State legislators in New Jersey are mulling legislation that would ban overweight people from the state’s beaches.

The bill, which forbids individuals designated as “morbidly obese” from accessing state beaches, is being touted by Governor Phil Murphy as an attempt to revitalize the state’s image.

“Television shows such as Jersey Shore have drawn worldwide attention to the state and its beaches,” said Murphy during a press conference. “They’ve given us an image to the rest of the world, one that’s not so good. This legislation will help undo that, and say to the rest of the world ‘Hey, we’re not a bunch of slobs. We have class, we have taste.'”

Murphy said that a personal experience inspired him to craft the bill.

“During my last visit to Wildwood, I looked around and was disgusted by what I saw. One gut after another, nonchalantly parading around the beach with no shame. Gelatinous masses pouring from bikinis. It was like looking at a bunch of beached whales. I said to myself, ‘This is what the rest of the world sees when they look at my state?’. I was appalled, I was offended. As governor, I knew that it was my responsibility to do something here.”

Critics contend that such measures would be draconian, and several beaches have already said that they will not enforce any law that restricts patrons based on weight. “The idea that we should ban people for being fat is just absurd,” a Barnegat Bay spokesperson said, “And the fact that Governor Murphy of all people is introducing this legislation makes us wonder if this is even for real.” A spokesperson for Seaside Heights had similar remarks. “Has Murphy looked in a mirror lately? He’s the last person who should be complaining about how people look.”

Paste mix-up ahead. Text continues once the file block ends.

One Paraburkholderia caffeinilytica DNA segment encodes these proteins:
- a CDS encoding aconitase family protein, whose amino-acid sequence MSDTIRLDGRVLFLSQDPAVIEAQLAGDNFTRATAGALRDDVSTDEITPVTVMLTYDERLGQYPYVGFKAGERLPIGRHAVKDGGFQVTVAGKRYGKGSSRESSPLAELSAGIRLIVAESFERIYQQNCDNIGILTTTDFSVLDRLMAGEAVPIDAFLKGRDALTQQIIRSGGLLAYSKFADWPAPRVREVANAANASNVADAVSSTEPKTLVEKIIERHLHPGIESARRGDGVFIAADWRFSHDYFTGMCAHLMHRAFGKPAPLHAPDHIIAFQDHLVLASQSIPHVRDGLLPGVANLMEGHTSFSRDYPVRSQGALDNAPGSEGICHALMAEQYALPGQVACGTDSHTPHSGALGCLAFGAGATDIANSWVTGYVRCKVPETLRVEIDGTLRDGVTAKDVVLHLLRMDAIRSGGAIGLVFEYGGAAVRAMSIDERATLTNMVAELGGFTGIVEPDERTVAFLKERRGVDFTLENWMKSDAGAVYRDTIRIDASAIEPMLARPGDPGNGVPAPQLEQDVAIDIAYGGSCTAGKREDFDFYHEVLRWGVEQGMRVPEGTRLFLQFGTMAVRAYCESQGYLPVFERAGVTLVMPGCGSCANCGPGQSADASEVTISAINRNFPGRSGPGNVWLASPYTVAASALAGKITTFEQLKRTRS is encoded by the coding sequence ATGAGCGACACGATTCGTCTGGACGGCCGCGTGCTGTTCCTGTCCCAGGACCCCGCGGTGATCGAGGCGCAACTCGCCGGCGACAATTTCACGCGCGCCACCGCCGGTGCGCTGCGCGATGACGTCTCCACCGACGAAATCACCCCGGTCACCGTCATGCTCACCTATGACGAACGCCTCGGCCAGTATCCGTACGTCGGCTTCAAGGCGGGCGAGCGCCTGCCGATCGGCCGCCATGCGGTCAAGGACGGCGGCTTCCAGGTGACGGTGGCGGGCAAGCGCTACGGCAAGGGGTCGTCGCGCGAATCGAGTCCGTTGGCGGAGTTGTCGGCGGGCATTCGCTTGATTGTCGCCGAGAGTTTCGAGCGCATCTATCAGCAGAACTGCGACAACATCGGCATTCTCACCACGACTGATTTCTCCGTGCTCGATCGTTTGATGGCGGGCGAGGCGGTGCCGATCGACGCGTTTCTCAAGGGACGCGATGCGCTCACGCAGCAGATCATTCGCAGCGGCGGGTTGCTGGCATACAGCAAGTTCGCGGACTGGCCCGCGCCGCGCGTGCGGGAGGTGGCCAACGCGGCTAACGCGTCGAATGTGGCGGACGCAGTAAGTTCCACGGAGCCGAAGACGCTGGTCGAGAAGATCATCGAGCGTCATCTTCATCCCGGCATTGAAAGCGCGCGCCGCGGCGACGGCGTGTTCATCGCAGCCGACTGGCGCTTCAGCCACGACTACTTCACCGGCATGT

Among the legislation’s most ardent supporters are Jersey Shore cast members Michael “The Situation” Sorrentino, and Paul “Pauly D” DelVecchio. In an interview with AJnet, Sorrentino expressed sympathy for Murphy, saying that he could relate to the governor’s experience at Wildwood.

“I’ve seen a lot of people wearing stuff they shouldn’t wear,” Sorrentino said. “It’s tough on the eyes and really makes the beach look bad.”

He recounted an incident where overweight beach-goers hurled verbally abusive remarks about his body.

“I was tanning on the beach in Seaside Heights when these fat guys started yelling at me like ‘Hey meathead! Hey! You ain’t welcome here! You make us look bad!’ I tried to tell them that I didn’t want no trouble, I was only there to get my tan on, but it was like they didn’t care. They kicked sand at me and called me an ape. It wasn’t worth it, I left.”

DelVecchio expressed a similar sentiment.

“There ain’t nothing wrong with telling fat people they need to lose some weight. This law says no fat people, so hit the gym and lose the weight and you won’t be fat. It’s promoting being healthy.”

Other Jersey Shore cast members aren’t supportive of the legislation. Nicole “Snooki” Polizzi feels the legislation is insensitive and demeaning, in particular to women.

“We’re all different, we’re not all beautiful people,” said Polizzi. “Weight’s a big problem with a lot of girls. You know how many girls cry because they’re fat? They go in the bathroom and make themselves puke because they think they’ve gotta to be skinny. They starve themselves trying to look good, and the governor wants to take away their rights now. That ain’t right. And who is he to judge how others look? He looks like a ferret!”

New Jersey lawmakers are expected to vote on the bill in early September, after Labor Day.


Disclaimer: “The Newsroom at AJnet” is a satirical publication, and any Newsroom articles should be considered works of fiction not to be taken seriously.

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By Troy Jackson

A graduate of Syracuse University, Troy Jackson is widely considered one of the best journalists in the industry. We're not quite sure why he left his job at the Huffington Post to come write for AJnet, but hey, we know better than to look a gift horse in the mouth.